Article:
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MX w. TII'I'KTT, Kdiinr.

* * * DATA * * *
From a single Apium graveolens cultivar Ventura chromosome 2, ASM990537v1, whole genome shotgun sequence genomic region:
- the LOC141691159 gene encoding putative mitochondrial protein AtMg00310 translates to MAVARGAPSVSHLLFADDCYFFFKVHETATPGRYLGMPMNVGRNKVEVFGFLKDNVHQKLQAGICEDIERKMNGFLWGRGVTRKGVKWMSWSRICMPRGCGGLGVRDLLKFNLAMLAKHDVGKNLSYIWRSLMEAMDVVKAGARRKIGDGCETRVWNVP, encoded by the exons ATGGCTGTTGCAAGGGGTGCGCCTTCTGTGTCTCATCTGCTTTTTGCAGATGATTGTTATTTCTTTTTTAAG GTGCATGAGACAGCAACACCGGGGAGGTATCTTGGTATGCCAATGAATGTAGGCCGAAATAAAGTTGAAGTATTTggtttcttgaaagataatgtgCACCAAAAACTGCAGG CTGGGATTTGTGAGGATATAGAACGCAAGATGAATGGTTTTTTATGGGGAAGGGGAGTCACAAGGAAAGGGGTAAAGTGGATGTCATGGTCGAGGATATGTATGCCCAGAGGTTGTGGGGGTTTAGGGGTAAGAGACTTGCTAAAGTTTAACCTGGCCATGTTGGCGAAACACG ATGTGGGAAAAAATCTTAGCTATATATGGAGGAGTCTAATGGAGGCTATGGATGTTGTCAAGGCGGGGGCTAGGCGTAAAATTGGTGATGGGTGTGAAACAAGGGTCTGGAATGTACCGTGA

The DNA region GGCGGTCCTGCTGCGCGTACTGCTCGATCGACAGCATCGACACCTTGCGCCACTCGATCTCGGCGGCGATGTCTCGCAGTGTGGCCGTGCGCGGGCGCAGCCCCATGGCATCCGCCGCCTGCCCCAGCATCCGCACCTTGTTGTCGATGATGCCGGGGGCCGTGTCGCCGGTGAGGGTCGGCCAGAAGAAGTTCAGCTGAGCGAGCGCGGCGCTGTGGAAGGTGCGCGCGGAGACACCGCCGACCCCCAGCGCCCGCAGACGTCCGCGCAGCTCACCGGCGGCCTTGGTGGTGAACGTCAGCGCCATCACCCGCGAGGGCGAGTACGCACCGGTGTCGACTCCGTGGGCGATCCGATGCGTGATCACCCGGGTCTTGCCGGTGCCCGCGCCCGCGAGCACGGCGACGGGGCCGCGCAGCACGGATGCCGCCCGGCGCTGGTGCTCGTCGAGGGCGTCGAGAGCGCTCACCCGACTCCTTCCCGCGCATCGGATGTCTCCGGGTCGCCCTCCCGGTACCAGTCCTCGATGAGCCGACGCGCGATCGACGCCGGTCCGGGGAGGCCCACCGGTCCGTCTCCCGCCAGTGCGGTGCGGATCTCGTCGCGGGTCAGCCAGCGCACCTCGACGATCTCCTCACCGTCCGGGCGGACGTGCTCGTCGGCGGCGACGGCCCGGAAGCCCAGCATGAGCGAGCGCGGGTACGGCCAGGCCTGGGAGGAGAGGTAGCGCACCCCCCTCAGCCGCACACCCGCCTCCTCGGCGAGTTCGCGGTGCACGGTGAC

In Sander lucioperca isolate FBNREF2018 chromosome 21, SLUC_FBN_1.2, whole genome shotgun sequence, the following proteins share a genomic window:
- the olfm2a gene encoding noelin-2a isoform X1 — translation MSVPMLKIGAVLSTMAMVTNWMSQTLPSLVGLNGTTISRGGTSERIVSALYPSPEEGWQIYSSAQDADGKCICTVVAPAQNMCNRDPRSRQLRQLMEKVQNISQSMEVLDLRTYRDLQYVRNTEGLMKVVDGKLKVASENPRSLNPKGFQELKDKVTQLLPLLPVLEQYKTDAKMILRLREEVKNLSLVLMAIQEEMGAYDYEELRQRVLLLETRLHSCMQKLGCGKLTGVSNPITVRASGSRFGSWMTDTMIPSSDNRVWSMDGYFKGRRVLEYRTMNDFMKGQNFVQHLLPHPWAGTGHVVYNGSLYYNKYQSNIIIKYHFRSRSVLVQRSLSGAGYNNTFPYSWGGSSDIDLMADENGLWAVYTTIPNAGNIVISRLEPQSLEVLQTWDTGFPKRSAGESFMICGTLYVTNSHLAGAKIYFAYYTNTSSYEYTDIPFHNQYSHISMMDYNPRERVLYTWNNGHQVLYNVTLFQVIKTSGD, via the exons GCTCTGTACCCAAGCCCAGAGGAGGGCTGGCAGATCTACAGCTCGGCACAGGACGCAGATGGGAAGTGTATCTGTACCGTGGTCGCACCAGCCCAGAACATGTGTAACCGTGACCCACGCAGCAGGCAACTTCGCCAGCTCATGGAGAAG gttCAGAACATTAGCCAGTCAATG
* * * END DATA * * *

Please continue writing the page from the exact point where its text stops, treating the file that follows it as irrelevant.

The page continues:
point plhasant, wkst va , l'liiir.siliiy, : : : Dccciiilu'r I!), 1S72. A UADOIIKX. 1 lie inierferciiei) of the Adminislrotion in behalf uf the usurping Stale Govern ments in Alabama and Louisiana is a verv poor beginning towird the rufurm plodged to the country l?y the Philadelphia Con vention. It is indued, n pour oui'ury fur Orant 6 second term. AJI along as.-uran ce? have been held nut to the American people by those who ought to know, that iu his next term the President would turn over a new leaf and do better than lie had during his fir?i term Hut from pruseiii movement* ou hit part we have but little hope of seeing any better condition of af fairs than now exist. Wiji a Congress and a President full of hale, prcjudico and j ill-will toward the people of the South, we do not see how the oppressed people of the South can look for any better treatment froui the hands of such men than they have all along, ami are now receiving. What ever lies in the power of this corrupt and usurpiug Administration to degrade the Southern people, will be used without re serve. As an illustration the Congress with its accustomed mealiness, refused lo pay William and Mary Collegeof Virginia $(if>,000, for damage done the institution during the war, wantonly and without military authority or necessity, unless the stockholders should throw open the Col lege to negroes. What was this done for? To degrade the people of Virginia. Had Ibis claim been from a Northern State, no sueh demand would have beeu made of tlieiu. Oh, consistency. The same thing that has tocn done iu Alabama and Louisiana, is urge.) by lite Kadical press to be attempted iu West A irginia. The whole Radical pr?ss of; this Stale arc urging the present officers | of the State to resist the officers elected in August last from taking their offices at the time prescribed by law. And, we sup-j pose, that if this advice is heedcj by the present otScers, the Grant dyuajty will' recogniie the usurpers, as lie did those of Alabama aud Louisiana, auJ till our Stale with soldiers. ? ? J.UIES ItIVKit CANAI,. A delegation composed of Senators and Representatives from the States of Virgin ia aud West Virginia called upon the Pres ident on the 13th iiist., to thank him for thorccimmendition iu his message in re lation to the James ltiver aud Kanawha ltiver canal, aud to express the hope that be would further 'lie measure as much as possible. The Presideut replied as fol lows: "I appreciate ih; great impjitanne of this worl; to the commercial interests of the nation, and am glad the subject has been brought bafnrc Congress. 1 hope Con gress will give sufficient encouragement to insure its completion. The enormous pro ductions of the Western aud Southern States interested in this route demand an outlet to tide-water and the Atlantic coast, and these interests are so important that they must ultimately compel the completion of this work iu some manner." The friends of the Virginia water-line communication with the Ohio ltiver arc jubilant over the response of the President to the address presented by the delegations from Virginia aud West Virginia on this subject. General Sheridan's Indian report has just bceo made public Iu his remarks ?piu the treatment of the Indians he pro poses a stronger policy than the peace sys tem uo? iu vogue. He says: "There have k'en uo general hostilities by the In dians this year, but the number of murders aud depredations committed by small part ies-is greater than during the year preced ing." The day after the death of Horace Gree ley, several well known gentlemen in Uos ton held a consultation for the purposo of forming a Greeley National Monument Association. The organization has been nearly completed. It is uot confined to Boston, but will embrace well kuown citi Ecus in u!l parts of the country. It is pro posed to raise SiOO.OOO, of which *105,? 000 have already been guaranteed. Several years ago, when Mr. Sumner was in good Standing with what calls itsoif the Republican party, ho opposed ia the Senate a proposition to fill up soiue of tlio vac Hit niches In the panels of the new Capitol building with painting* illu-lrative nf some of the battles in our late civil war. lie did it upon scnvblc ground that it was uoi cxpt'<li>:iii to pi rp 'lnate in that manner, for all time, the victories won by one por tion "t ilie American people over another. His ibj-'ctious then were well taken, and nothing uinra wan hoard of it. Hut now, wli.-n lie propose* to repeat the same idea i'i regard to the flags and registers of the country, lie is assailed in some K publican i|Uarteri< ivith a torrent of abu.-c. His chan ged pdMsii mi iii the party seams to make all the difference. As to the m errits of the quajtion, we do n.it diem it neccs-?ary to iiliieidiitc tlieiu. That man who thinks it wise to put upon national flags and nati in la registers illustrations of battles fought between Americans, who expect hereafter to be friends is little hotter than an idiot or natural fool!?AV:. The year which is now drawing to a close has witnessed the disappearance by death of some ol'the most notable charac ters iu tlio United States. Among thciu we may notice Greeley and IJennelf Iti journalism; Kisk and Pike iu the world of business enterprise and venture, and Ivjtsin Forrest, tlio great representative of the drama. In politicly and official life, is Win II. Seward. In their several de partments all these men were giants.? None were belter known to the American people. We h id beeu so long accustomed to their prescnuj tint it did not seem possi ble that they would ever leave us Hut, in the language of U liuuirl Burke, "what shadows wc arc are aud what shadows we pursue!" . The South Carolina negro Legislature elecied one John. J. Puttcrsou United States Senator on the first ballot last Tues day. On the same day lie was arrested on a charge of bribery. JollU Lad been spe ulating in darkey votes. A monument to Daniel O'Counell is to be erected iu St. Louis by the Knight* of St. Patrick, at a cost of 825,000. ?#? The llnvhl't Washington special states the Credit Mobilier investigation will show that several Congressmen accepted enor-; mens dividends from that concern, which' they devoted to charitable and political purposes. ? There is living in Kaftawha county, W Va , Mrs. Kaelicl Stanly, who was born in Bedford county, W. Va , in 1774. She has a grand daughter 50 years old aud has fourteen children, !)J grand children, and 22o great great-grand children. The Charleston ('mirier says: "Within that period of 98 years the Revolution eame, Coruwallis surrendered, Washington and I I other I'rc-ideuts pre sided and died, Napolccu began and cudcd his military career, Byron came into the world, started it, and died; and yet, hero is old Aunt Rachel, perched upon the summit of Kelly's creek mountains in her old arm chair; like Teunysou's eagle ring ed with the azured world she sits and breathes thai, pure upper air as if she in tended to live right on iu dcfiaucc of time. Some of the people of New Mexico think her admission into the Uniou as a State is desirable. If that event should transpire before a change lias come over the social condition, it will bring about a strange s:ate of things. It is said that three fourths of i lie property in the Territory is iu the hands ol'tcu or fifteen families, each of which hus from one to five thousand de pendents, therefore controlling as many voles. These few families have immense flocks and herds, while their retainers aud the common people me generally wretched poor. The State ollicers aud the two Uuit ed Slates Senators, to whom New Mexico us a State would be as much entitled as the Slate of New York, would iu reality be elected by a score of wealthy houses.? Such a couditiou of public ullairs as would necessarily ensue uuder the circumstance*, lias not yet beeu witucssed iu our couulry, and it is to be hoped never will be. -- ? ? The French situation presents uo new feature of special interest ihe delibera tion of Thiers with ihe Couiuiitee of Thirty seems to be proceeding with a disposition toward mutual concession, and a desire to avoid politicial outbreaks, which augurs well lor the preservation of peace ami the perpetuation of a republican loroi of g iv eruincnt. We still think that all reports from France predicting outbreak and blood shed are quite too sensational. The avor ago crisis iu Frauce, as iu Spain, is iu these days manufactured out of a slender wool of fact with a heavy warp of iuvcution. _ t - ?? A late number of tlio La Crosse Dtmn cml contained this editorial announcement: '?The proceedings of the counly board ou the first page crowded out many fiery, un lamed editorials which we .should have written. These proceedings have to tie published anyway, and we ara glad of it, as it gives us a chance to go burning.'' ? When the President of the United States can't reaeh the nieu who oppose Ins Ad ministration, he turns their relatives out of office. The President knows something about the binding uaturc of ties of consan guinity. >-Mu. Jviuirou; Tiiu epizootic prevailing !lir6n-.:li out our country among horses, is be ginning to attract tin- aiu-iition and excite the anxiety of our whole pco J'Ic. Me have spun iiiiicli of ilie dis ease. Iiiifli in Ohio ami in Wot Vir igillia, Hill I hllVe devoted nil till-I illlf. mill given it .'ill tile j t Ic lit ion tlniL we could possibly spare I'roiii our labors middiiliitosnlfering hum.iiiitv. Wc do not, at present, propose to go into a IirnijtIiv dissertation upon the s\mji touis, pathology and treatment ??f tlii-i epidemic, but briefly to call the atten tion of the pnlilic, ami particularlv the attention ol'(ii|r professional brethren everywhere, to I iijs terrible disease, Willi I he hope that some good mav result, an I some relief given that race of nyblc, lint much inflected animals, IL.r/'ii. I ( A ad just here we take occasion lo | call attention to,and eoinmeud to hotli Houses of the Legislature now iu 'session iu this Slate, a Kill introduced ^ in that liody by one of our Delegates from this county, Capt, Jons M. Kkv xiii.ds, referring to the J 'oinmittec on j Arts and Sciences, an investigation of | the subject mailer ol this couimtinicn tion, and trust we may lie pardone I lor the suggestion; that the members ol liotli Houses ol the Legislature would serve the interest of their eon si it tieuls liet I <*r in devising some means lor the relic! ol the poor Buffering horses over our country, than to lie wasting their time and our moiiev, discussing the "Innjinrnri/ rcuvicul nf llw (*i 1,/nl'tl, In II liicliiif/." j There is, perhaps, no subject which has heen so entirely and grosslv mwr lected by scientilic men, as that ol'j I he diseases ol the lower animals, par j ticiilarly that of the Ilorsekiud. There | is not, we believe, throughout the i length and breadth of our voiiligl tlirilty Slate, an educated, scientilic i Veterinary Surgeon, audjlie poorsuf leriny horses here, as well as clse-i where, are too frequently left to tliei mercy ol ignorant pretenders or, we may say, imbecile Hmpirics. I'd treat the diseases of the lower animals, as well as the diseases of mankind, successfully, it is csscntiallv niye.-jsary to understand, or at least to have some general idea ol the patliol-: ogy of the disease. In the epizootic now raging among horses, the true pathological condition has not ye.t been fully and satisfacto rily established, and it is to this end, that we respectfully invoke the aid ami co operation of the medical pro fession. Surely, this cannot lie a I calling beneath the dignity of our j high and coble profe.smm! The Intel and present sulfermgs^id mal treat-1 meat to which these noble animals have been subjected, appeals loudly i and earnestly to our best senses, and should call into requisition an nssein binge of our linest and best intellect ual faculties, which should be exer ciscd to the best ends for t he relief of those iluuib creatures. In an able and well written aiticlei iu the Ihiiuli Medical Jmirnal, the ed j itorsnys: ?! vl'lie very severe epidemic among' j horses which is reported from Aiueri-1 ca and Canada is of a kind well known here. It is, in fact, an epidemic iiillu ? enza. rhis epizootic is a catarrhal af lection resembling, in all its symptoms1 land its course, the epidemic influenzal of poor humanity. It runs a definite | course; it is accompanied by severe nasal catarrh, general fever and 'debil ity: iu severe cases the Lungs and : Pleura' are apt to be alFeeted. It re quires the same kind of nursing in animals as iu men. Rest within doors, alight, nourishing diet, mild febrifuge niedicine.il' any, and attention to the local troubles of the throat and air passages. A very small proportion of the cases are fatal, but the epidemic is apt to prove very troublesome in Ku l ropean experience, by its wide-spread 1 and debilitating character." Iu New York, Philadelphia, and lloston, a number of examinations I have been made upon the bodies of horses which died with this epidemic I disease, and Dr. Joirs W vein-,has pub-! lished the result of his observation and experience with the disease, and declares it to be a 'vywi'/fV nnts^n <>f the I/IoikI," mid that in the post mortem examinations which lie made, he found | the legs, body and head swolen and the internal organs and the muscles1 of the chest and legs in a stale ol putrillcatioii. Following thi--, the San itary Committee of the Hoard of Health of Xew York, publish that the disease resembles a/ury in the human subject, "the blood is so dctcrioutcd that it escapes from the vessels into the cellular tissues ufider the skin, so as to cause large ccchymosis, giving rise to bloody discharges. The r4-d 1 globules are in a statc'ol disentegra tion and the serum escaping from I lie ? vessels, collects under the skin iu the most dependent portions of the hodv. causing the appearance known as; dropsy." Froth our own observations, expo-1 (1 lence and tieatineut ol this hpizootic' among Horses, We are of the opinion,! clearly, that it is to the Horse, nothing more or less than the fipihmic /ii/h' ?;w, so common nt different seasons in this country is ti luiinkind, and calls for a similar treatment, and this Sjiirij'ic blond ji'iismi?"Dropsv" "de. composition of the body, while the horse yet lives, Ac., Ac.," mav, per Imps, all be found: 1st, The -ipa-ific Hood powjn." b\ improper medication, 2df ?? MrL 'fiaitiwi." <fee., in "e seeds) ve driving working, exposure to told, and lui proper hygienic treatment during attack ol lbs ?lise:iae. II real caution should now be observed by tlio.<c who have the handling and man agemunl of horses, in order to deled the first symptoms of I|a' disease, whidi arc generally a chill, or at i.- i.-t a slight sluv eriug, general lao(|Uor, doll expression of the eyes, suffusiotl of tears, frequently, in flammation nf the conjunctival coat. In moil places the pulse ii weak but acceler ated, i|i? nasal membrane reddened and inflamed, the belly contracted, loss of ap petite anil a general iudi>pos|ion to stir about These are the first general symp tom* observed among the hors.-s which we have pcun alTectel with I ho cpiziotie in question, where they have .received ordin ury grooming and tbe disease is uncompli cated. , After two or three days the eyes and nose begin to discharge a thin mailer, and at; the disease advance* the cough sets in. arid in severe attacks there is a heavy, thick, purulent discharge, both from nostrils, and eyes, and the throat, eyes and limbs swell. In the early stages the bowels arc inclined to Tie loose, but as the disease advances aud ihe fever subsides, they are disposed to con stipation The disease generally runs its course in about three weeks, and from what wc have seen and know of it, we should as soon expect to cut short u genuine Typhoid Fever, or the whooping cough in the human subject, as we would an attack of this Epizootic inllueiiM in Horses.? Then, since thiscauiiot be done, the great principle which should guide us in the treatment of the disease should be, in ev ery possible manner, to bu-band the strength of the poor horse, so as to enable him .to keep up and run successfully through the course of the disease. It might be well here to remark that in nearly ail of the cases of this disease which we have seen and proscribed for, there has been a strong disposition to a Jyli'iidU'w dcucy. hence it will be observed thai tire disease has been most fatal where active depletory remedies, such in bleeding ac tive purgation, Ac , h ive becu resorted to, and least fatal where but little or no active remedies have been used at all. Where horses have been properly cared for, fed, rubbed, and Well stabled, but very little needs to be doit.) The general indications are: keep them from exposure in the eld ami wet?from the gears or the saddle ?keep them in clean, dry and well ventil ated stables, rub them w -11 and keep them blanketed and their bowels properly regu bated, which can generally be done by the diet you give them which should be, until the fever entirely passes off. of a very light character, such as bran mash, ifcc. When ? he fever shall have subsided, you find the bowels constipated, small doses of salts ami magnesia or magnesia and sulphur may be given, and for the swelling of the throat, wo have fi'Und nothiug equal to the appli cation 01 Spts, of Turpentine well rubbed on two or three times in twenty-four hours. !u the cotrvalscetice of this disease, a generous and nutitrious and easily digest ed diet should be given, such as boiled po tatoes turnips, carrots, &c., mixed with bran or oats mash. If the appetite should not return and there seems a disposition to scurvy, aud the convalescence slow, give 15 or 20 grains of Sulphate of Quinine in mi Mppli' morn, noon, mid night, until the horse seems roused up, end if lie is poor an?l feeble, we would strongly recommcnd the giving of liitn one drachm of sulphate ol Iron (copperas) three times a day?dissolve the copperas in water and mix in with his mash feed. lint above all, every attention t" cleanliness about the stalls ami the stable should be observed. The liose of tin* horse should be sponged frequently, and il the dis charge is very tree and otlensivo allei washing and cleansing it, throw up the nostrils a solution of carbolic acid and glycerine. 'I'ake?Crystalizerl Carbolic Acid, 2 scruples; pure water, 12 lluid ounces; (ilvcerine, I lluid ounces. Shake well and syringe the nose three or four times in 21 hours. Also saturate a piece of sponge or sonic old tliinnel cloths with a solution of carbolic acid, and lay about in the trough under the horse's nose, as a disenfcctant. This solution may be made by putting two dracluns of crystali/.ed carbolic acid iu one pint of boiling water; sprinkle some of this solution about in the stall, on his bed, (fce. Where the cough hangs on and con tunics troublesome iu the advanced si'i'tesof the disease, wc have seen good effects from giving the horse wild cherry bark water, which lie will readily drink, and the good cll'ects ol it is increased frequently, by the ad dition of from an half to one lluid ounce of the Tincture of Assol'retida, which, after drinking a while, lliey become very fond of. .Mr. Editor, should this communica tion, much more lengthy than we ex peeled when wc commenced it. serve to call the attention of the public, or stir the medical profession to a notice of this fearful epizootic which is de stroying so many valuable horses in our country, or should it excite a de gree of sympathy, and prompt a kinder and better treatment, and result in good to the race of faithful, poor, dumb creatures in whose behalf we have become so deeply and earnestly enlisted, then, indeed, we shall have been more than doubly repaid for all the devotion, time and labor which wc have given the subject. Yen Respectfully, Your Obt. Servant, Axtuii.'.v II. li.utnn:, M. I). IVuit l'leasant. \Y, Y.i., p.v, || '72. ffmv YORK. Fearful Five at the Fifth Avenue Hotel. Nkvv Yokk, December 11 ?TBS Ore at the Kith Avenue Hotel last night broke out shortly after eleven o clock, on the second Boor of the hotel The staircase upon which ih? fiie started was one at the back of the house leading from the laund ry iu the basement to the servant* rooms oil the attic floor. The flames ran rapidly up this stairway. It was as a cljiiuuey. there boiug no opening" from it hut ut the top and and bottom. The fire tjuickly ate up the staircase, and charred its surround Then reaching the open space into which the rooms of the servants opened, it but si into its fullest strength. The flames, in their passage, did little or no damage until they attacked the collider at the top. the draught driving through the narrow passage way carrying the fl unes quicker and making them more destructive as they went on. They spread over the enure ex# I leut of the west wing. The wood-work of the rooms where the servants slept immedi ately caught fire, and souu the entire ffing was a mass of lurid flames 'I he flames unread so rapidly that the servants asleep' iu the ruonn at the top of the staircase were overtaken leforc a.-sistsncc could rea?li them, and were completely shut off from the main building. . The firemen, who had in the meantime arrived, wore too late to render them any assistance, ashy this time the apartment* of the poor creatures were enveloped in flames. Shortly after one o'clock this! morning, when it was found that a num ber of persons were missing, the'police olli cers and a Chief of the I'im llepartnicnt | effected an entrance hy means of an iron , ladder to the room where the people were supposed to he. Tliev there found the (diarrc l and horn ed bodies of thirteen persons, lidding and furniture were strewn ah mt the room-, confused with hummi remains The hod ies lay at the different places through which the po ir people had tried to find moans of i egress. Some had endeavored to escape through the windows. Others, in the en deavor to li;id air, liaj talleii to the head of of'llic stuircasc. The bodies of two w-iiii^n wore half con cealed under a bed iu an outer room, where they evidently had trial to shelter thoin selves from the blinding and suffocating smoke and the scathing II line. W .ion the J firemen and police got into the wing the ! floors of this loom were sound, tut the roof-timbers were burned, and had fallen upon the floors iu a confused mass, and up on the bodies. i The bodies were speedily removed to the . liellevuc Ilo?pital, from whence they were sent to the Morgue Owing to the cou fusion and cxeiteuienl. the names of vie tims could not he ascertained. I'p to . twenfy minutes pa<t two o'clock twenty-two, | dead bodies j^d been recovered?sixteen j I in one rooiiiTind six iu auoiher?which ! are probably all i A poor servant girl was found on tin third floor, writhing in the agonies of pain, her body frightfully burned. The shrieks of tlio tenants iu the upper stories were, heart rending, as the firemen were making their w.iy to rescue them. Large orowds had meantime gathered on the streets.? j The excitement outride was kept up till about two o'clock when the tire was about | I extiuguislnd. The Ural,I editorially sijs: "It is stat ed gross carelessness was apparent in the. condition ol the warming apparatus and j that there was too much anxiety to keep the fire a secret, an I too little ell n't male ? ' to save the unfortunate girls. 1 he whole subject will no doubt he thoroughly inves tigated." The losses are estimated at from .>130. OUU to 8150 otto. Miss Maria Huntington, a Oeorgia girl of seventeen, who is stopping at the Bnail-1 way Hotel N'e.v York, was engaged to a clothier named Conkliu A few dajs ago > she quarreled with him, and immediately j went to an Episcopal minister and got mar ried to another gentleman named Walker. Hy the time husband and wife reached home she changed her mind again, and , kissed him onoe, and told him never to see; her more Then she applied for a divorce. ' and is to k married to Coukliu as soon as she is free. John 11 S Bond, editor of the Scioto!, (1nzctlc died at his residence iu Chillicothe, t Ohio, An Sunday, Dec. 1st, 1872. lie! was born in Butler Co., Ohio, March ?01It, 1872, aud well known throughout the coun try as a popular journalist. Chauncey Rose, of Torre Haute, pays $7,000 annually to sustain the institutions of his country and Commonwealth?the | largf?t tax payer in Indiana ? mi m ?1 wyj ?qg* V. . W. ADA.ilS, (Formerly ol the Petersburg Bar.) ( Attorney ut JLa/\v, ; l'nl.M' I'LEAS VST, ? EST VA. , Office:?West side ol 11 ain Street just above < the I'ost Uttice. i STRICTEST attention given to all kinds; 0 of Professional Ousiueas. Itefers to the Judiciary and liar of I'uteisburg, \ a. dec It), ll)72-Bin* JOil.\ IV. L.\(*USI1, /Vi I orncy a I ; \\j 11,L practice in theCouitsof Mason, l'ut !( VY nam and Jatksnti Counties, and in the ' Court oi Appeals ol West Virginia. ' Address, I'oint I'leasiml, llusou county, ' Wed Va. Office in the Cutirt llutise. dec. I'J.lftM-ly. ! , ' : It To Trespassers! : 'pillO undersigned, tiwcliy gives notice that j I L lie mil not allow or permit, hunting, c shooting, muting, ur trapjting, of buy kind ?f i game, or trespassing in ail) way or manner, I upon his premises in Arbuckle Township, Ma- s sou county, West Virginia. Any person or t persons violating tnis notice will be dealt with liccurdiiix In law. WASHINGTON SIlvliUliTT. ? (he 11? lw. l^or Sulo. I HAVE fur sale some choice Berk>-liire Piyn, iirtil iroin Imported Slock. Also, Ohio Im proved Chester Iroin L. II. Silver, of Salem, Oljlo; and Pennsylvania Chestcia, thai 1 will sell alabout one-lnilf the usual price of si.ch stuck ^ ? t/l'AlO, Arbiickle P.O. Mason County, W. V?. [o?? 2'J-if. STATE OK WEST VIRGINIA: AT RULES Im-M in tlie 01 rk's Office of (he Ci cuit Court of .Mimoi county, un the (ir,t Monday in DuceuHwr, lei'.' Oliver H Smith and William Koison, l'll'd, vs. 'fhoiuaa D. Lewis, Dcfeudaut. IN CHANCERY. The olijccl of this suit is to millet sixty ac re, df l.ii.d belonging to Hid defendant, nml situated in the county of Mason, Went \ irjin ia, to the payment of an account of fillili-11, with legal interest tlarei n f.oui Ih- iClli day ol July, IH7I), till paid, for gOoda, wares and merchandise. And il app?.n?g from affidavit filed, that llie defendant is a nun-rcsiduit of tliis State, it is ordered that he do ?)i|K^r here within month after the first publication ot tliit order and do what is necessary to protect hi* interest in this-flit J1'0*1';; CI I AS. II. W lU'ul'.N I'.H, Clerk. English; p. q. fdec 5-w4. Oliver H. Smith mid William Folson, V"?. Tlion us I). Ltwis. In Chancery. The Defendant in the above mimed enin will take no'ire that we shall on the ltd day ?l January, IfTJ at the olli-e ol I'aine A Sib ley, Attorney's at Law, in llie lo vn ol loine my Jlei.rs county, Ohio, biiween the hon> ol 6 A M. aiitHi I'. M of that day, proceed to take the deposititm of II. I. Sibley and otlii rs, to he read us evidence in oil! behalf in a cer tain suit m Equity now pending in the Circuit Court of Alason county, West \ irgima, m whiih we are plitinlilT ami you are il. fi iidnhl. And il Iroin anv cause the Inking of the vai.l deposilions Oe not. completed on I hat day lliu latiiii" of the saui' tti.1 Is; adjourned and con tinued from day to dav unnl the same arc Completed. O H SMI I II. 1 WILLI AM 1'Ul.SON, hv .1. W. English, their Attorney. Dec. 2d iViti-w-l. STATE OF WIISi' V1JIC1M A: i T RULES held in tlie Clerk'- Ofli.e of ilio A Cm-nil Ooiilt of Mason comity, oil tlie lirst Monday in December, lbi2. Mary K. Ilanley, Curator o! John M. Hanley, deceased, C'ouiplulnanl. vs. Martha W Wardon, Kx culrix of James M. Wanton, deceased, and in her own right as widjw and devisee ol the last \\ ill and Testament of James >1 Wardon, deceased, William Wardon, Emily Wardon, Jennie Wardon. Eli*itielli lliimbrii k and Ham Iriek. lu-r husband, ami the uiikn'.vu Itrirs ol Terry Wardon, deceased. Margaret Wall ace, widow of Wallace, deceased, Uio. Wiudon, an inlant under the age ol twenty one viars, and the uiikno vu crcdnors of JanilsM. Wardon, deceased, Deltndaiils. IN CHANCERY. The object of this suit is for the setllcilieut with Marina W. Wardon, l-.x ciilrix ol M Wardon, di'Ci-a-eil, and to sn'ject UlJ' real estate that, s.i I Jnnn-.M. W'nr.Ino died srlit-d and possessed id in Masuii county lor the |wi ? t?enl of his dob'.s. Add it appearing Iroili al fidavil liii-d that lh? unknown lieiis ol lyrry Wardon. Ilcc-Mseil are mm ivsidenl. of IhlS Stab', il is ordered ih.it iliey do appear hrre within oiio^inoiijli al'.er the lirst publication ol this or ler an 1 do what is necessary to protect Iheir interest in this suit. Teste. Oil .VS. li. WAGJENMt, Clerk. Tonilin-oa p q [dec 5-tt I. SI'AlE OF WEST VIRGINIA, t T RULES hi-id in the Clerk's (tlli-c of llie ;\ Circuit Court of M i.-ot. county, cii the lirsl Monday in December, l^iJ. Mark U. Wells, I'lt'lf i vs ? la Chancery. Thomas I). Lewis, DC- ) The objeel "I litis Mill is lo subjeel siXly acres ol land belonging to the deleiiilant, and situated in Mason c iinty, W ->t \ irginia, lo tile payment of an account ol $11111 .Kl with in Iciest then on from November 1st, It'l l"i minds, wares a: d merchandise. And it appearing Iroin atlidavil li.rd that the deleudaut isa mm lesulent ol this Stale, il ts oidered liiiil In- <io appear heie within one month after Ibe first publication ol this order and do what is necessary lo protect Ins inter est hi this suit leste; CliAS. ii. W A iOEKKR, Clnk. Engli-h, p q. [dec. i-w4, Mark II. Wells, ] vs. f In Cli nici ry. Thomas D. Lewis.j < The defendant iu tie above named cause will take notice thai we shall on the 'I I day uf January, ItfiJ, at the ulliee of I'aine A Sib ley, Attorneys at Lav, in lUelou n of Hoiueroy, .Meigs county.Ohio, between the hours ot 6 o'clock A. M. and (i o'clock I' M.. oi that day, proceed lo take the deposilions ol II L. Sibley and others, lo lie read lis evidence in luy be hall in a ccilam suit ill equity now pending ill the Circuit Court ol Jia-on couniy, Wi s) V in'iiii.i, iu which I am plaiutilf ami you are tlifendatit. And if Iroin any cause llie inking of the said depositions be not completed on that day the taking of the same will be adjour ned and coin ituieil from day today uuiil the same are completed. MARK II. WELLS, by J. W. English, his Attorney. Dec, 2d, lcill-w-l. STATE OF WEST VIRGINIA: AT RULES held in I lie Clerk's Ollirc of thu Cncuit Court u! Masnu County, on llie tirst Monday in DcceiuU-r, lc-i'J. Luiaiiey C. King, Compl'l j vs. !? In Chancery. Albert 7. Km,', Deft. ) The object of this suit is to obtain from the Jtfondaiil a decree for udtvorce from the bonds il matrimony. And il appearing by nllidavit Sled, that the defendant is a non resident of .his State, il is ordered that In- do appear here within olio month after the lirst publication of Ins order and do what is necessary to protect ii- interest in this suit. Teste:?CU AS. 11. WAGGEXER, Tomlinson, p q. Clerk, dec ii-W'i NOTICEI To Albert Z. King: Take notice that I shall jn the 1th day of January, al thejJLaw dlice ol William II. Tjn,lin-.on. iu the I own jf I'oint Pleasant, Weal Virginia, between the lours ol II a m and fi p. m. of that day, pi" :eed to lake the depositions of John M Hardwick, Robert T. Hardwick mid others to je lead as evidence in my bell ilf, iu a cerlriu iiiit in Chancery depending in the Circuit Jourt for the county ol Mason, wherein you ne defeiidantand I am plaiulilT, and il from my cause llie taking of the said di-pij-s 11 inns ,e not commenced on thai day, or if couinien- / -id, be not concluded ou that day,the taking if llie same will be adjourned ?ud conliuuctl loin day today, or from time lo lime, at the at me place and between the same hours unlit he same shall hi) Completed. Respectfully ^ ours, ?tc , LURANEV C. KING. This Oil day o( December, 1872. dac 5-w I.